Massive storage spaces are popping up around the globe in response to the recent eCommerce boom. The demand for warehouse safety has also gained greater economic significance as a result. Missteps here have serious repercussions for businesses – fatalities/injuries to workers will invite lawsuits and compensation claims, as well unwanted fines and potential loss of clients.
There are many dimensions to the concept of warehouse safety. Obvious measures include greater investment in safety equipment, more training for warehouse workers, better quality structures, and improved security measures.
That being said, there are many indirect measures that can improve warehouse safety that are often overlooked. We discuss some of them below.
1. Insist on proactive maintenance
Warehouses are dangerous places – the combination of complex machinery and stacked loads of heavy objects are the main culprits. On top of that, there is the constant hum of activity and incessant movement of people and shipments, often in tight space that do not leave a lot of room for errors.
Equipment failure and stress-induced damage to structures like shelves and stacks will increase the risk of accidents. Given the importance of deadlines in the eCommerce business, warehouse managers cannot afford to take any risks.
Waiting for equipment to fail is not an option. Planned preventive maintenance of important equipment should be mandatory. After all, machines and infrastructure that is kept in good condition has significantly lower chances to be the cause of a safety incident.
2. Reduce labor turnover
The warehouse sector has a significant problem in employee retention. Due to the demanding nature of the job and low pay, attrition rates tend to be higher than in other industries.
Some businesses like fast food and take-outs may thrive despite high employee turnover. But warehousing does not belong to this category, mainly due to training requirements. A fast-food restaurant can survive with poorly trained employees – but in a warehouse context, it is a recipe for disaster.
Inexperienced workers have a direct impact on the overall risk of and accident at a warehouse facility. Businesses should do more to retain their floor workforce and managers. This could involve better pay, more flexible working hours, equipment that can help with physically demanding tasks, and other benefits. While they can be quite expensive, the long-term benefits are often worth the investment.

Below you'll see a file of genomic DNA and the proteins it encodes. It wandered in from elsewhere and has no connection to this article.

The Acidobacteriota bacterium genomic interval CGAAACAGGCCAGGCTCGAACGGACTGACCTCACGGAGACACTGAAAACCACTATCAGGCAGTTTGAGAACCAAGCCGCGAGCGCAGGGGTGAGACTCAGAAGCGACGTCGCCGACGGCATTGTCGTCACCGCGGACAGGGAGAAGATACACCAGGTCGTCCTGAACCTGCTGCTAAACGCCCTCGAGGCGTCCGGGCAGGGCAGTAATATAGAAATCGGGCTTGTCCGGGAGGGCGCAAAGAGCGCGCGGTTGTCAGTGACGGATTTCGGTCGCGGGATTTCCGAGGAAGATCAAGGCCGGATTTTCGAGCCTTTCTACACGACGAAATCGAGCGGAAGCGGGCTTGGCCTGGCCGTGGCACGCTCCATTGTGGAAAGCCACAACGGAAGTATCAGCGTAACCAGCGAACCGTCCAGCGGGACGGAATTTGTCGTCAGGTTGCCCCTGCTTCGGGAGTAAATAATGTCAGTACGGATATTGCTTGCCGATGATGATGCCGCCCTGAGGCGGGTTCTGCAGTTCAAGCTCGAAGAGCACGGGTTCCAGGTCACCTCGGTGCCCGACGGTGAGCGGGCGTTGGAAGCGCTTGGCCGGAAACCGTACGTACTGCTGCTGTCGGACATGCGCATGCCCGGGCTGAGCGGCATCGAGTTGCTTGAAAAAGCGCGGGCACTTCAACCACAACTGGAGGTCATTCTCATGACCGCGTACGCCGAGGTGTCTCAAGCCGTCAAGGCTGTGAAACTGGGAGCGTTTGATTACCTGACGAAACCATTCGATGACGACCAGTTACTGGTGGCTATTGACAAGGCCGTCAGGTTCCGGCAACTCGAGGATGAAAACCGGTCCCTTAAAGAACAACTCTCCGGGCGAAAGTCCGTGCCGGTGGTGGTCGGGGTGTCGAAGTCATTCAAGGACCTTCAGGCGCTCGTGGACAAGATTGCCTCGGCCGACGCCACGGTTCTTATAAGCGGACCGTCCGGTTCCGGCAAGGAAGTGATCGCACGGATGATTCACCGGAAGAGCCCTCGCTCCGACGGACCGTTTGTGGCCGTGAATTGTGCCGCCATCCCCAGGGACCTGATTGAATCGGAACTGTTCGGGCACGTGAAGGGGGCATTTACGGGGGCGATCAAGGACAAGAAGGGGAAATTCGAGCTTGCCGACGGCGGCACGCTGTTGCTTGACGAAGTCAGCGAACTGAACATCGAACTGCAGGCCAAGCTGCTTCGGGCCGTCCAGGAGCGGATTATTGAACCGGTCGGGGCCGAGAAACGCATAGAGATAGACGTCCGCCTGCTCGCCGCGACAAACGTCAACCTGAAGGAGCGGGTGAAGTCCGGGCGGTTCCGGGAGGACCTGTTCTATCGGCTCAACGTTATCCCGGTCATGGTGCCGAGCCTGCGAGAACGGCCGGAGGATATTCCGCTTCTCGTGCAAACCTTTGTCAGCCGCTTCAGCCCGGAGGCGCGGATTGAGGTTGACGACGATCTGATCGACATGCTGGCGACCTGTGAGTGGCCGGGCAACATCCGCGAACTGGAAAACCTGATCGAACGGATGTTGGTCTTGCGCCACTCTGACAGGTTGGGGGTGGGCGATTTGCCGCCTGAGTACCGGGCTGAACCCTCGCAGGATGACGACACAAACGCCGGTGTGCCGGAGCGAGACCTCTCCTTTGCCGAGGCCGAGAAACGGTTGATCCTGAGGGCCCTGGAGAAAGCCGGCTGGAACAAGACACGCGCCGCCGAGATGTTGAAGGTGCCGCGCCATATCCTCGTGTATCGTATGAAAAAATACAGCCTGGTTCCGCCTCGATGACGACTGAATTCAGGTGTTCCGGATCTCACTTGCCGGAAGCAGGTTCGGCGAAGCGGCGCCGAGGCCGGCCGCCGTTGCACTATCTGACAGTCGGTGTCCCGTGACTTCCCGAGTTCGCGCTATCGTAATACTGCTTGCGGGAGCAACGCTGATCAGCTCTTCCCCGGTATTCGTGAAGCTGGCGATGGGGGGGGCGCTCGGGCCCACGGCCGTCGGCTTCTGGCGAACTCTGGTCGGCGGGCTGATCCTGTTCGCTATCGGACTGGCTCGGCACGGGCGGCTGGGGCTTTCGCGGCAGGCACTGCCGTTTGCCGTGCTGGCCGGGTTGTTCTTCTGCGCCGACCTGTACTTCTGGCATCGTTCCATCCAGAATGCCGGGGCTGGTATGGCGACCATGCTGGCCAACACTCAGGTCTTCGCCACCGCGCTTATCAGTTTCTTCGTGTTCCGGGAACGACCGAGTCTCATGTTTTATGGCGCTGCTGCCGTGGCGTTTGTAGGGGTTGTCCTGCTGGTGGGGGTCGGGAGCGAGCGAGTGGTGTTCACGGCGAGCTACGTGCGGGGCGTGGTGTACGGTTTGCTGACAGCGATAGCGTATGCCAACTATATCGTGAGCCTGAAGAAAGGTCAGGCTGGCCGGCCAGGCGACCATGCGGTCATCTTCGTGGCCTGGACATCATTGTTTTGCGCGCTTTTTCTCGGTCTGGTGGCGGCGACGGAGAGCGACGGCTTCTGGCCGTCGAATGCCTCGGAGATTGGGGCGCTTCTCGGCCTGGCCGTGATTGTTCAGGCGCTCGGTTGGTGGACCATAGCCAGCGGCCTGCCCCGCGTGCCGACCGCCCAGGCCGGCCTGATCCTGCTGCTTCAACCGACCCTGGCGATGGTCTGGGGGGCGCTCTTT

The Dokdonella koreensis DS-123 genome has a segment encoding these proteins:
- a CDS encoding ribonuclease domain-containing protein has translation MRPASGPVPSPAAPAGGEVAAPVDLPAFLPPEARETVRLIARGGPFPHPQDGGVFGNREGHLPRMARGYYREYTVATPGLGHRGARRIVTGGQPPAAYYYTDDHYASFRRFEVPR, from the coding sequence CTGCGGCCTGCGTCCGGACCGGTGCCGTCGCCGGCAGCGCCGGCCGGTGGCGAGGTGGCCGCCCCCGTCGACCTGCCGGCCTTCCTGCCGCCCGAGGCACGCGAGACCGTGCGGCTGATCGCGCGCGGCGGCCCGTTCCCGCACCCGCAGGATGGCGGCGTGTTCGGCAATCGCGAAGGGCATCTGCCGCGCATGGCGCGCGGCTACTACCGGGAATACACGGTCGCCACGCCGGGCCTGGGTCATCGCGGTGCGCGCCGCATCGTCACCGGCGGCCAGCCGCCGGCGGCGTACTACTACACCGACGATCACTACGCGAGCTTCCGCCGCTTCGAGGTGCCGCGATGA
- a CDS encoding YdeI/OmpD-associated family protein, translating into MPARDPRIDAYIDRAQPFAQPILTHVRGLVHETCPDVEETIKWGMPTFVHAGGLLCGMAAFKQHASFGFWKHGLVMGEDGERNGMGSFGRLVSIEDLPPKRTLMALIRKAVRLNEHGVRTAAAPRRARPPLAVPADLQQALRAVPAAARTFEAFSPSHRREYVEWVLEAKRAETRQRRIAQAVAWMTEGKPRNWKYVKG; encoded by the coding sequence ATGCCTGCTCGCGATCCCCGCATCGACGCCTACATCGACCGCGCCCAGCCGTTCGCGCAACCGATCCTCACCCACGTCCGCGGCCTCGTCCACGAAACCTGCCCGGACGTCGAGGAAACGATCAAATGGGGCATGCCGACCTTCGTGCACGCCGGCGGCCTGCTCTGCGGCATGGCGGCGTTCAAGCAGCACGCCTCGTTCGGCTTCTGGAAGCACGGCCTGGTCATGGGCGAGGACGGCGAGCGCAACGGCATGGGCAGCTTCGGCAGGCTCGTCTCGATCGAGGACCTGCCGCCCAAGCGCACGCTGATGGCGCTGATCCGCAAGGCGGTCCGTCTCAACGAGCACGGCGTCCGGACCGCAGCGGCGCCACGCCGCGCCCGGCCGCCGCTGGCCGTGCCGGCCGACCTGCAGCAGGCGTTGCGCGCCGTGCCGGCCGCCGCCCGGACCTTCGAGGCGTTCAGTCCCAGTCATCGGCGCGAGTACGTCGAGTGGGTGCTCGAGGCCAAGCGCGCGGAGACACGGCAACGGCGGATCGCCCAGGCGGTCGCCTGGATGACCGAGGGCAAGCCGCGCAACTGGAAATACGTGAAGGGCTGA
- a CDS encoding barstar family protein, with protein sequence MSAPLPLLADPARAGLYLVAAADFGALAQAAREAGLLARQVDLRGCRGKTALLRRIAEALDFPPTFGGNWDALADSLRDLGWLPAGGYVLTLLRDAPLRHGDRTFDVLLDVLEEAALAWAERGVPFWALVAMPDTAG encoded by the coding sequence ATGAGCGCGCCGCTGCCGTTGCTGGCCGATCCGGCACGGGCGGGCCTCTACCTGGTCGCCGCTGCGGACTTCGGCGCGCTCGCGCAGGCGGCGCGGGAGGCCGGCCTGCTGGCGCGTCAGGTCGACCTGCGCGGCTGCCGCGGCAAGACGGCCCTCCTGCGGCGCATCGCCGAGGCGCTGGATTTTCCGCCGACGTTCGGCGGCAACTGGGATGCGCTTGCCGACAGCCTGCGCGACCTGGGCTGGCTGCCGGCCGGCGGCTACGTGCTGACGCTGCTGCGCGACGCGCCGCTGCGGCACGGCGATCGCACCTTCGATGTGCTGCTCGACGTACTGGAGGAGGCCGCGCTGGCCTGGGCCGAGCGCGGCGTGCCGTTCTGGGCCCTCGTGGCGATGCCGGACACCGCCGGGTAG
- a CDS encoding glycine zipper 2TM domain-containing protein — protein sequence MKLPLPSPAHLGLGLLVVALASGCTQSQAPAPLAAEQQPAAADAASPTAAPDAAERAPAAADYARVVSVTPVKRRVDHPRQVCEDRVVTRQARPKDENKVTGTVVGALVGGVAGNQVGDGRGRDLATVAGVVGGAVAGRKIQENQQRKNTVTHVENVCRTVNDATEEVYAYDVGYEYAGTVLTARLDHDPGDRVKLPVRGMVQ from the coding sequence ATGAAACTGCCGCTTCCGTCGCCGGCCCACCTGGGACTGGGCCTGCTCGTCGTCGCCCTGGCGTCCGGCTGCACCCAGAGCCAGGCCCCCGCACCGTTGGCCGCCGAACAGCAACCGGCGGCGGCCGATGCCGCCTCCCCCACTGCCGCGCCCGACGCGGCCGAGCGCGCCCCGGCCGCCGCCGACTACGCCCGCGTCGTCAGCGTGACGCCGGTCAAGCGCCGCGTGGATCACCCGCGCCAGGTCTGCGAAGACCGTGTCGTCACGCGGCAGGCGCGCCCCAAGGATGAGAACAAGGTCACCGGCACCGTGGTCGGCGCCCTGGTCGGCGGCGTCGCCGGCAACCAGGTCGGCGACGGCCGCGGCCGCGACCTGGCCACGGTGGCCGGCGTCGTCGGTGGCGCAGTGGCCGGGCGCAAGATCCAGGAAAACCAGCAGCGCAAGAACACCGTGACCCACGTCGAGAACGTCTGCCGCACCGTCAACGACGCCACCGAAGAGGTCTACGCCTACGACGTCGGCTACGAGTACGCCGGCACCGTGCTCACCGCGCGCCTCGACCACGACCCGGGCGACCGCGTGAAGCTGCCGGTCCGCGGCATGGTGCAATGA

3. Enforce a “zero clutter” policy
Training can only go so far in preventing accidents at a warehouse. For maximum safety, it should also be accompanied by positive workplace culture. A zero-clutter policy is an ideal starting point as it compels employees to pay more attention to their surroundings at all times.
It also has a massive impact on accident prevention. With rows of shelves, stacks of parcels, packing material, and other myriad equipment, a warehouse floor has the potential to become cluttered. This in turn affects the smooth and efficient movement of consignments and people.
In cramped spaces, it significantly increases the chance of accidents and injuries. A zero-cutter policy will improve productivity and drastically reduce accident potential in any warehouse area.
4. Maintain employee feedback loops
Companies like Amazon are receiving a lot of flak due to negative press. A lot of it is generated by disgruntled employees who feel unheard and ignored. Beyond an obvious PR nightmare, employee unrest can have other negative consequences as well.
When morale is affected, it also affects the safety standards maintained in a warehouse. Keeping effective communication channels between management and employees can help prevent this, and indirectly strengthen warehouse safety.
As they are the ones on the frontline, workers can have a better understanding of potential safety risks in the workplace. Warehouse businesses that listen to the safety concerns of their employees tend to have a much better safety record than those that ignore them.
Warehouse safety is a complex issue that cannot be effectively addressed with a top-down approach. Managers have to work in close cooperation with lower-level employees to effectively mitigate the risk of accidents, fire hazards, theft, and other common warehouse safety challenges.